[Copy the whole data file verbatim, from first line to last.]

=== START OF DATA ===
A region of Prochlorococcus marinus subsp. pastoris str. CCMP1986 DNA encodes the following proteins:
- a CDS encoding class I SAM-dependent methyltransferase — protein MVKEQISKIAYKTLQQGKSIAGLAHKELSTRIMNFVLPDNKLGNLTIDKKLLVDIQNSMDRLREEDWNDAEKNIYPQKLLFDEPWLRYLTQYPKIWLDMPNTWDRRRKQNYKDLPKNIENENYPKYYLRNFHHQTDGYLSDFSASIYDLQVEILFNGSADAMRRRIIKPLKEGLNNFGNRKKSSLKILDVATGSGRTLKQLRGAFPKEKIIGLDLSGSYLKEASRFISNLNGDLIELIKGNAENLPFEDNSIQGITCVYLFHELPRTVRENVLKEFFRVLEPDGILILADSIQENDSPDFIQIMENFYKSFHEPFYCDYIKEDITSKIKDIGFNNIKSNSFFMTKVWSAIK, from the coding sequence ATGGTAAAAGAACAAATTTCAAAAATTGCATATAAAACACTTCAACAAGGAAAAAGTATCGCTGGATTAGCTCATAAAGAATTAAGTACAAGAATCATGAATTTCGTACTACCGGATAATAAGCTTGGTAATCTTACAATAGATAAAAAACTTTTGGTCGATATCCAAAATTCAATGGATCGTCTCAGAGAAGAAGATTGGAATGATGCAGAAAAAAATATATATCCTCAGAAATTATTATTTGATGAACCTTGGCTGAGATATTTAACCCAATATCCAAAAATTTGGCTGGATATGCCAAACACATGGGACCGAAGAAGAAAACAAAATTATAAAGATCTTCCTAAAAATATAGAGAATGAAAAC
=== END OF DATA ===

A region of Prochlorococcus marinus subsp. pastoris str. CCMP1986 DNA encodes the following proteins:
- a CDS encoding class I SAM-dependent methyltransferase — protein MVKEQISKIAYKTLQQGKSIAGLAHKELSTRIMNFVLPDNKLGNLTIDKKLLVDIQNSMDRLREEDWNDAEKNIYPQKLLFDEPWLRYLTQYPKIWLDMPNTWDRRRKQNYKDLPKNIENENYPKYYLRNFHHQTDGYLSDFSASIYDLQVEILFNGSADAMRRRIIKPLKEGLNNFGNRKKSSLKILDVATGSGRTLKQLRGAFPKEKIIGLDLSGSYLKEASRFISNLNGDLIELIKGNAENLPFEDNSIQGITCVYLFHELPRTVRENVLKEFFRVLEPDGILILADSIQENDSPDFIQIMENFYKSFHEPFYCDYIKEDITSKIKDIGFNNIKSNSFFMTKVWSAIK, from the coding sequence ATGGTAAAAGAACAAATTTCAAAAATTGCATATAAAACACTTCAACAAGGAAAAAGTATCGCTGGATTAGCTCATAAAGAATTAAGTACAAGAATCATGAATTTCGTACTACCGGATAATAAGCTTGGTAATCTTACAATAGATAAAAAACTTTTGGTCGATATCCAAAATTCAATGGATCGTCTCAGAGAAGAAGATTGGAATGATGCAGAAAAAAATATATATCCTCAGAAATTATTATTTGATGAACCTTGGCTGAGATATTTAACCCAATATCCAAAAATTTGGCTGGATATGCCAAACACATGGGACCGAAGAAGAAAACAAAATTATAAAGATCTTCCTAAAAATATAGAGAATGAAAAC